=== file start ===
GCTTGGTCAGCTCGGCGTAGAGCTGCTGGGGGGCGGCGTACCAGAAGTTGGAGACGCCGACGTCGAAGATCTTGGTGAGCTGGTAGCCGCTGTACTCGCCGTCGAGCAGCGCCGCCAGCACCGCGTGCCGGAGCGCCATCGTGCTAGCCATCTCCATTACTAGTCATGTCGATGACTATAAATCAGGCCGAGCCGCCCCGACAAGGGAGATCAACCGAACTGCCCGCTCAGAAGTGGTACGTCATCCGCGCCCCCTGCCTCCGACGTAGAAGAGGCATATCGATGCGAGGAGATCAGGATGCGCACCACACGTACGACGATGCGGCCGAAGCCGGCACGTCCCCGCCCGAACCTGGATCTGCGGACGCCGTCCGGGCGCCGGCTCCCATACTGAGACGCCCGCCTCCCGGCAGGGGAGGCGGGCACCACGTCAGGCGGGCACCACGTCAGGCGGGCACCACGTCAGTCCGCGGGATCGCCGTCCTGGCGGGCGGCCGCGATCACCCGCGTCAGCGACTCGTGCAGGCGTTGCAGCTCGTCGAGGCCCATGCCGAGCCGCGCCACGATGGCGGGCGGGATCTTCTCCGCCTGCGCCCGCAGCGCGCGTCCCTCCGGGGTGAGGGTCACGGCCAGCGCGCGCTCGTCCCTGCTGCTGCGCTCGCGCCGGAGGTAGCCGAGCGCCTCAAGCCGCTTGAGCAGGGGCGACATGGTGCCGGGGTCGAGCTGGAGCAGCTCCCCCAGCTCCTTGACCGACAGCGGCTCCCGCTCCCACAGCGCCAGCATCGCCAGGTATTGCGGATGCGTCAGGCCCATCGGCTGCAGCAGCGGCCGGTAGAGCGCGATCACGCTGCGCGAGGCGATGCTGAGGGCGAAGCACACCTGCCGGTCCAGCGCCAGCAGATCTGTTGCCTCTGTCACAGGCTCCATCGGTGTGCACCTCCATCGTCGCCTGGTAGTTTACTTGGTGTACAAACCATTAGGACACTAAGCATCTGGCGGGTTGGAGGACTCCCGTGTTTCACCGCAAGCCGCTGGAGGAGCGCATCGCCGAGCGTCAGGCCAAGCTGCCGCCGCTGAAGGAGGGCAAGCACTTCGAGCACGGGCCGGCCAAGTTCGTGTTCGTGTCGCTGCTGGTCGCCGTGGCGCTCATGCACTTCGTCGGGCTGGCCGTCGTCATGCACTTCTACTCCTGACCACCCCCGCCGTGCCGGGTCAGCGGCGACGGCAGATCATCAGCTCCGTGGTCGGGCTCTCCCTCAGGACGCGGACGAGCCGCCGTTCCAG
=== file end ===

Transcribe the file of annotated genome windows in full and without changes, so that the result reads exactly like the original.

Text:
GCTTGGTCAGCTCGGCGTAGAGCTGCTGGGGGGCGGCGTACCAGAAGTTGGAGACGCCGACGTCGAAGATCTTGGTGAGCTGGTAGCCGCTGTACTCGCCGTCGAGCAGCGCCGCCAGCACCGCGTGCCGGAGCGCCATCGTGCTAGCCATCTCCATTACTAGTCATGTCGATGACTATAAATCAGGCCGAGCCGCCCCGACAAGGGAGATCAACCGAACTGCCCGCTCAGAAGTGGTACGTCATCCGCGCCCCCTGCCTCCGACGTAGAAGAGGCATATCGATGCGAGGAGATCAGGATGCGCACCACACGTACGACGATGCGGCCGAAGCCGGCACGTCCCCGCCCGAACCTGGATCTGCGGACGCCGTCCGGGCGCCGGCTCCCATACTGAGACGCCCGCCTCCCGGCAGGGGAGGCGGGCACCACGTCAGGCGGGCACCACGTCAGGCGGGCACCACGTCAGTCCGCGGGATCGCCGTCCTGGCGGGCGGCCGCGATCACCCGCGTCAGCGACTCGTGCAGGCGTTGCAGCTCGTCGAGGCCCATGCCGAGCCGCGCCACGATGGCGGGCGGGATCTTCTCCGCCTGCGCCCGCAGCGCGCGTCCCTCCGGGGTGAGGGTCACGGCCAGCGCGCGCTCGTCCCTGCTGCTGCGCTCGCGCCGGAGGTAGCCGAGCGCCTCAAGCCGCTTGAGCAGGGGCGACATGGTGCCGGGGTCGAGCTGGAGCAGCTCCCCCAGCTCCTTGACCGACAGCGGCTCCCGCTCCCACAGCGCCAGCATCGCCAGGTATTGCGGATGCGTCAGGCCCATCGGCTGCAGCAGCGGCCGGTAGAGCGCGATCACGCTGCGCGAGGCGATGCTGAGGGCGAAGCACACCTGCCGGTCCAGCGCCAGCAGATCTGTTGCCTCTGTCACAGGCTCCATCGGTGTGCACCTCCATCGTCGCCTGGTAGTTTACTTGGTGTACAAACCATTAGGACACTAAGCATCTGGCGGGTTGGAGGACTCCCGTGTTTCACCGCAAGCCGCTGGAGGAGCGCATCGCCGAGCGTCAGGCCAAGCTGCCGCCGCTGAAGGAGGGCAAGCACTTCGAGCACGGGCCGGCCAAGTTCGTGTTCGTGTCGCTGCTGGTCGCCGTGGCGCTCATGCACTTCGTCGGGCTGGCCGTCGTCATGCACTTCTACTCCTGACCACCCCCGCCGTGCCGGGTCAGCGGCGACGGCAGATCATCAGCTCCGTGGTCGGGCTCTCCCTCAGGACGCGGACGAGCCGCCGTTCCAG